4. Lohmueller, Kirk (Ed.)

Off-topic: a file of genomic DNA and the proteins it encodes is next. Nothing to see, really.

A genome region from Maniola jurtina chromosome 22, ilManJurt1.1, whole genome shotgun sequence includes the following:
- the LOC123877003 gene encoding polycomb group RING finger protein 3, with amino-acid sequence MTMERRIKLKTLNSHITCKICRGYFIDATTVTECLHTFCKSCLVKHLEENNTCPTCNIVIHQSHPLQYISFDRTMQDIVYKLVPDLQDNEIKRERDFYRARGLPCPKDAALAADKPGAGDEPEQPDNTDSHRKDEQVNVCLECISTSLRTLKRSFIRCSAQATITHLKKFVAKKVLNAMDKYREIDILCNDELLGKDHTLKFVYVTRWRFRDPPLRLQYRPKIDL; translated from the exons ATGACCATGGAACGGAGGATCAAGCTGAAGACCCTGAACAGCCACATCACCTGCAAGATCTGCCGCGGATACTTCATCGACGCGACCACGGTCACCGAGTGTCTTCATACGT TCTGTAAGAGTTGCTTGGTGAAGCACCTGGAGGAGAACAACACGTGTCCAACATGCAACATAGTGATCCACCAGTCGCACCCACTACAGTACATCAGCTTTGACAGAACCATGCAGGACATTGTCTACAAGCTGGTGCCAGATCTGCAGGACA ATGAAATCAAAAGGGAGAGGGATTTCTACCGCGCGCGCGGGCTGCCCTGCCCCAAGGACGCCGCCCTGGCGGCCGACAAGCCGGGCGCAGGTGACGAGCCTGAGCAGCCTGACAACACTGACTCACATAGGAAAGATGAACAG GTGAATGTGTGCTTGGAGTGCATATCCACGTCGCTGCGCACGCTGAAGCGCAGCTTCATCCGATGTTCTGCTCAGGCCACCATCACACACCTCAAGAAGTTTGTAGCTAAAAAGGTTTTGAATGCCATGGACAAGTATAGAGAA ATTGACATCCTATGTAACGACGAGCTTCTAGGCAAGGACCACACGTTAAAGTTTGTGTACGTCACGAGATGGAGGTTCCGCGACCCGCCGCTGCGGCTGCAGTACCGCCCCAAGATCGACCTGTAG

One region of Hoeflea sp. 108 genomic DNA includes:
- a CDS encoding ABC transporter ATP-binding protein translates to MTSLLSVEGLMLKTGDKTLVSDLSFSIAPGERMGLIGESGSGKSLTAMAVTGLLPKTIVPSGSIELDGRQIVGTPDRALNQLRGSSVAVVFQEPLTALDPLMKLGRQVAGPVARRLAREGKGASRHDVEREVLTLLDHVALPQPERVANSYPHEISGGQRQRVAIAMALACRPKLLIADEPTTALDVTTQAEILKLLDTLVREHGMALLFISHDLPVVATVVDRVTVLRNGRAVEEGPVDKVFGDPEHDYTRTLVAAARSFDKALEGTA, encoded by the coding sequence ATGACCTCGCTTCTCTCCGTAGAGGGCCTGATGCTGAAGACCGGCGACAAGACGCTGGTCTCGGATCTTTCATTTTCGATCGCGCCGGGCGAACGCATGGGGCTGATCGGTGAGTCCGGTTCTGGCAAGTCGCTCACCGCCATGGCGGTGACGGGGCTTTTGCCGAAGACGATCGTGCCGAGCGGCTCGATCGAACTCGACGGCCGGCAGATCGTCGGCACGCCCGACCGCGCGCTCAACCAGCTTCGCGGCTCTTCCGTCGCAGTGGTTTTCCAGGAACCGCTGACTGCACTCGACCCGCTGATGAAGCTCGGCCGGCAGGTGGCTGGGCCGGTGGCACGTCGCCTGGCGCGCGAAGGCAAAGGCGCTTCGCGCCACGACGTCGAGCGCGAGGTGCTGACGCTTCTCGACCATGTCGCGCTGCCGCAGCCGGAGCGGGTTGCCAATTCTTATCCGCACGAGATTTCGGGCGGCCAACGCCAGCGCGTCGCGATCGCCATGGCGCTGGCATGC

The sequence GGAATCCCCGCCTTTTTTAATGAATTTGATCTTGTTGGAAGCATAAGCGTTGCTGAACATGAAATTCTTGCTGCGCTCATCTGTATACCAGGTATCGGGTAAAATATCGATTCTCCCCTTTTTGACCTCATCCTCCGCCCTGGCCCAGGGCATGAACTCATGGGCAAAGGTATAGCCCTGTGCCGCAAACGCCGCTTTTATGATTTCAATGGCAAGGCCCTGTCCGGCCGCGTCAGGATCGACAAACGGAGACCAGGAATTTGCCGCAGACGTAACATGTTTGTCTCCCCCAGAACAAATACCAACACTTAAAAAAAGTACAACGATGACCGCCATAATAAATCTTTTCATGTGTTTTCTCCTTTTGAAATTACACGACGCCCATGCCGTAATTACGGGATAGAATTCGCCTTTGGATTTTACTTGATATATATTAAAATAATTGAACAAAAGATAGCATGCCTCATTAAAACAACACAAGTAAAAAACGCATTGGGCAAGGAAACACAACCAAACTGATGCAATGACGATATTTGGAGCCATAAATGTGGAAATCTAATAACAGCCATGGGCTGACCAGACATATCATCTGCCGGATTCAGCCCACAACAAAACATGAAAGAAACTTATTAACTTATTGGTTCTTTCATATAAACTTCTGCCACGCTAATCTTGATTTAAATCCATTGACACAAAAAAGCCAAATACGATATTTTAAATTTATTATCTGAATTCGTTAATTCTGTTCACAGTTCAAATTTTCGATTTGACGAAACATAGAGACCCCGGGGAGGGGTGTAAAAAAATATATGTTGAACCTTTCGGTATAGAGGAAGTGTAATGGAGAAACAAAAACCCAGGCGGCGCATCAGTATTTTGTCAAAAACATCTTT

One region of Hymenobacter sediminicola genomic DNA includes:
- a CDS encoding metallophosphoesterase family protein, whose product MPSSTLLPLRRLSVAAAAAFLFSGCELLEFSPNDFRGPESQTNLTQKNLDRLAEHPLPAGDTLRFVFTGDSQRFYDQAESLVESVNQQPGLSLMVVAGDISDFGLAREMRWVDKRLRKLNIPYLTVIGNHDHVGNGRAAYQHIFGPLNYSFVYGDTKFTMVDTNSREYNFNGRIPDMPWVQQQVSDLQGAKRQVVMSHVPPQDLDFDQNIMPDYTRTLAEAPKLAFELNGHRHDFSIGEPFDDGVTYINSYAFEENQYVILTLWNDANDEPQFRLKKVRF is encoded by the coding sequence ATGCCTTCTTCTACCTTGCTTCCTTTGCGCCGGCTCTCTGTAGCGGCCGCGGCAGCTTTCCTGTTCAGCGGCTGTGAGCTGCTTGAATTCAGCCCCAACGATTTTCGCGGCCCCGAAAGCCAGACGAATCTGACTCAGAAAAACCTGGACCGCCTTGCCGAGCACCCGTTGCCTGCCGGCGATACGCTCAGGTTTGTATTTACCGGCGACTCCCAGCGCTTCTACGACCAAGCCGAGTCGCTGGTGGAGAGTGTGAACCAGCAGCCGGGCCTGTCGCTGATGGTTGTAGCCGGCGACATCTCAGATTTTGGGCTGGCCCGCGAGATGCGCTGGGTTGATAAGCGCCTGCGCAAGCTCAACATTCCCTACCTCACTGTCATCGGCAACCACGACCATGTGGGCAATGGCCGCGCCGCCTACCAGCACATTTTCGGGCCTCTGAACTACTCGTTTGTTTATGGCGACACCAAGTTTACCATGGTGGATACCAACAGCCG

Abstract The levels and distribution of standing genetic variation in a genome can provide a wealth of insights about the adaptive potential, demographic history, and genome structure of a population or species. As structural variants are increasingly associated with traits important for adaptation and speciation, investigating both sequence and structural variation is essential for wholly tapping this potential. Using a combination of shotgun sequencing, 10x Genomics linked reads and proximity-ligation data (Chicago and Hi-C), we produced and annotated a chromosome-level genome assembly for the Atlantic silverside (Menidia menidia)—an established ecological model for studying the phenotypic effects of natural and artificial selection—and examined patterns of genomic variation across two individuals sampled from different populations with divergent local adaptations. Levels of diversity varied substantially across each chromosome, consistently being highly elevated near the ends (presumably near telomeric regions) and dipping to near zero around putative centromeres. Overall, our estimate of the genome-wide average heterozygosity in the Atlantic silverside is among the highest reported for a fish, or any vertebrate (1.32–1.76% depending on inference method and sample). Furthermore, we also found extreme levels of structural variation, affecting ∼23% of the total genome sequence, including multiple large inversions (> 1 Mb and up to 12.6 Mb)more »associated with previously identified haploblocks showing strong differentiation between locally adapted populations. These extreme levels of standing genetic variation are likely associated with large effective population sizes and may help explain the remarkable adaptive divergence among populations of the Atlantic silverside.« less